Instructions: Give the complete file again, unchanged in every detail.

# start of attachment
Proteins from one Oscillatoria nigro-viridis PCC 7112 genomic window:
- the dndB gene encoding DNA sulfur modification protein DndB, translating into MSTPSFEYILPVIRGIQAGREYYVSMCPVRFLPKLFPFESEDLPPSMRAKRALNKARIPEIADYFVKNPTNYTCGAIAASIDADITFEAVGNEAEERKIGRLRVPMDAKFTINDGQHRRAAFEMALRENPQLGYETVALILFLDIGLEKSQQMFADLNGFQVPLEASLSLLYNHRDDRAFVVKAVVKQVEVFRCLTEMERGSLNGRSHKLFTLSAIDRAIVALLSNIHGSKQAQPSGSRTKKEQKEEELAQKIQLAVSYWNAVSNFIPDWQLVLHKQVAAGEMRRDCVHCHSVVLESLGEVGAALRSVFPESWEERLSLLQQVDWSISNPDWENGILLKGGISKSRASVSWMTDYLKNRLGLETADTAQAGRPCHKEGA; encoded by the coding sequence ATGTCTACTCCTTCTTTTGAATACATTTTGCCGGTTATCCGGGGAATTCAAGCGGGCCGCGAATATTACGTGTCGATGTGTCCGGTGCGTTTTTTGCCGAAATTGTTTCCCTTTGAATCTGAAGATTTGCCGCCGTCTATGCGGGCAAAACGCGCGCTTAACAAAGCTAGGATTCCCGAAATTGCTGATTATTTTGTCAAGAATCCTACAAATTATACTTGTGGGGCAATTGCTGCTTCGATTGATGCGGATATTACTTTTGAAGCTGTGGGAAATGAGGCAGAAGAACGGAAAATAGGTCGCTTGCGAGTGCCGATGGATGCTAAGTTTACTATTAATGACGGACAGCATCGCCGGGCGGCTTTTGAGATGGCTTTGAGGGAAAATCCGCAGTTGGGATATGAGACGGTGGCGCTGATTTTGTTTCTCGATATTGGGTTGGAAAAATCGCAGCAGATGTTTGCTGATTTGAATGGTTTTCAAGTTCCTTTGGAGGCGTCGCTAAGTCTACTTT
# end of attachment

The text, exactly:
Proteins from one Oscillatoria nigro-viridis PCC 7112 genomic window:
- the dndB gene encoding DNA sulfur modification protein DndB, translating into MSTPSFEYILPVIRGIQAGREYYVSMCPVRFLPKLFPFESEDLPPSMRAKRALNKARIPEIADYFVKNPTNYTCGAIAASIDADITFEAVGNEAEERKIGRLRVPMDAKFTINDGQHRRAAFEMALRENPQLGYETVALILFLDIGLEKSQQMFADLNGFQVPLEASLSLLYNHRDDRAFVVKAVVKQVEVFRCLTEMERGSLNGRSHKLFTLSAIDRAIVALLSNIHGSKQAQPSGSRTKKEQKEEELAQKIQLAVSYWNAVSNFIPDWQLVLHKQVAAGEMRRDCVHCHSVVLESLGEVGAALRSVFPESWEERLSLLQQVDWSISNPDWENGILLKGGISKSRASVSWMTDYLKNRLGLETADTAQAGRPCHKEGA; encoded by the coding sequence ATGTCTACTCCTTCTTTTGAATACATTTTGCCGGTTATCCGGGGAATTCAAGCGGGCCGCGAATATTACGTGTCGATGTGTCCGGTGCGTTTTTTGCCGAAATTGTTTCCCTTTGAATCTGAAGATTTGCCGCCGTCTATGCGGGCAAAACGCGCGCTTAACAAAGCTAGGATTCCCGAAATTGCTGATTATTTTGTCAAGAATCCTACAAATTATACTTGTGGGGCAATTGCTGCTTCGATTGATGCGGATATTACTTTTGAAGCTGTGGGAAATGAGGCAGAAGAACGGAAAATAGGTCGCTTGCGAGTGCCGATGGATGCTAAGTTTACTATTAATGACGGACAGCATCGCCGGGCGGCTTTTGAGATGGCTTTGAGGGAAAATCCGCAGTTGGGATATGAGACGGTGGCGCTGATTTTGTTTCTCGATATTGGGTTGGAAAAATCGCAGCAGATGTTTGCTGATTTGAATGGTTTTCAAGTTCCTTTGGAGGCGTCGCTAAGTCTACTTT